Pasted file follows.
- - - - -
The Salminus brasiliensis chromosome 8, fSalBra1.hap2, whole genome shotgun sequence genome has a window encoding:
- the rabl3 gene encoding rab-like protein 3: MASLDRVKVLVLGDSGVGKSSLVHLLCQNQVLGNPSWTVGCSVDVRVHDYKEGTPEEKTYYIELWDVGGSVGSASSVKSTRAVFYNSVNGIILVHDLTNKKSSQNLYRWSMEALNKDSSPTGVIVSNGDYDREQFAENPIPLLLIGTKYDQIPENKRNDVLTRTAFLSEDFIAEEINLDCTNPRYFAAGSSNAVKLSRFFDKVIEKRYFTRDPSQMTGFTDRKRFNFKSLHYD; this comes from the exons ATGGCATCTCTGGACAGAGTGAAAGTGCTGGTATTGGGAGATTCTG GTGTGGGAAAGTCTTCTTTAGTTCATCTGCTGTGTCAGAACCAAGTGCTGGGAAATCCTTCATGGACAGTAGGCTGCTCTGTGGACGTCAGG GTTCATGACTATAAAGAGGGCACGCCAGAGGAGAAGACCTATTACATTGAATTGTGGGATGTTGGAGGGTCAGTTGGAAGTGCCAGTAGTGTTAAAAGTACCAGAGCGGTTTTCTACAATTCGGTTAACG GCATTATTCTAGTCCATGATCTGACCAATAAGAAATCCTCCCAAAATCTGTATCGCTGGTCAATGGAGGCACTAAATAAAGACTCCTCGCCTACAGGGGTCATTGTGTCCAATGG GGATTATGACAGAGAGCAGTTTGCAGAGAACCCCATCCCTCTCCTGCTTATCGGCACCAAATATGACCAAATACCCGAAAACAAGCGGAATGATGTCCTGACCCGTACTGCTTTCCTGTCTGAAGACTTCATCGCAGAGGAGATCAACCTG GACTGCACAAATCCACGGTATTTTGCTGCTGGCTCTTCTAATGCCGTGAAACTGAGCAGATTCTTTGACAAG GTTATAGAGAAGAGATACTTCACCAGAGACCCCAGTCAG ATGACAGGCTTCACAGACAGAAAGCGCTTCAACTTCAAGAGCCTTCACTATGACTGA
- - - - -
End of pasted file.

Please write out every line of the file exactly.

The Salminus brasiliensis chromosome 8, fSalBra1.hap2, whole genome shotgun sequence genome has a window encoding:
- the rabl3 gene encoding rab-like protein 3: MASLDRVKVLVLGDSGVGKSSLVHLLCQNQVLGNPSWTVGCSVDVRVHDYKEGTPEEKTYYIELWDVGGSVGSASSVKSTRAVFYNSVNGIILVHDLTNKKSSQNLYRWSMEALNKDSSPTGVIVSNGDYDREQFAENPIPLLLIGTKYDQIPENKRNDVLTRTAFLSEDFIAEEINLDCTNPRYFAAGSSNAVKLSRFFDKVIEKRYFTRDPSQMTGFTDRKRFNFKSLHYD; this comes from the exons ATGGCATCTCTGGACAGAGTGAAAGTGCTGGTATTGGGAGATTCTG GTGTGGGAAAGTCTTCTTTAGTTCATCTGCTGTGTCAGAACCAAGTGCTGGGAAATCCTTCATGGACAGTAGGCTGCTCTGTGGACGTCAGG GTTCATGACTATAAAGAGGGCACGCCAGAGGAGAAGACCTATTACATTGAATTGTGGGATGTTGGAGGGTCAGTTGGAAGTGCCAGTAGTGTTAAAAGTACCAGAGCGGTTTTCTACAATTCGGTTAACG GCATTATTCTAGTCCATGATCTGACCAATAAGAAATCCTCCCAAAATCTGTATCGCTGGTCAATGGAGGCACTAAATAAAGACTCCTCGCCTACAGGGGTCATTGTGTCCAATGG GGATTATGACAGAGAGCAGTTTGCAGAGAACCCCATCCCTCTCCTGCTTATCGGCACCAAATATGACCAAATACCCGAAAACAAGCGGAATGATGTCCTGACCCGTACTGCTTTCCTGTCTGAAGACTTCATCGCAGAGGAGATCAACCTG GACTGCACAAATCCACGGTATTTTGCTGCTGGCTCTTCTAATGCCGTGAAACTGAGCAGATTCTTTGACAAG GTTATAGAGAAGAGATACTTCACCAGAGACCCCAGTCAG ATGACAGGCTTCACAGACAGAAAGCGCTTCAACTTCAAGAGCCTTCACTATGACTGA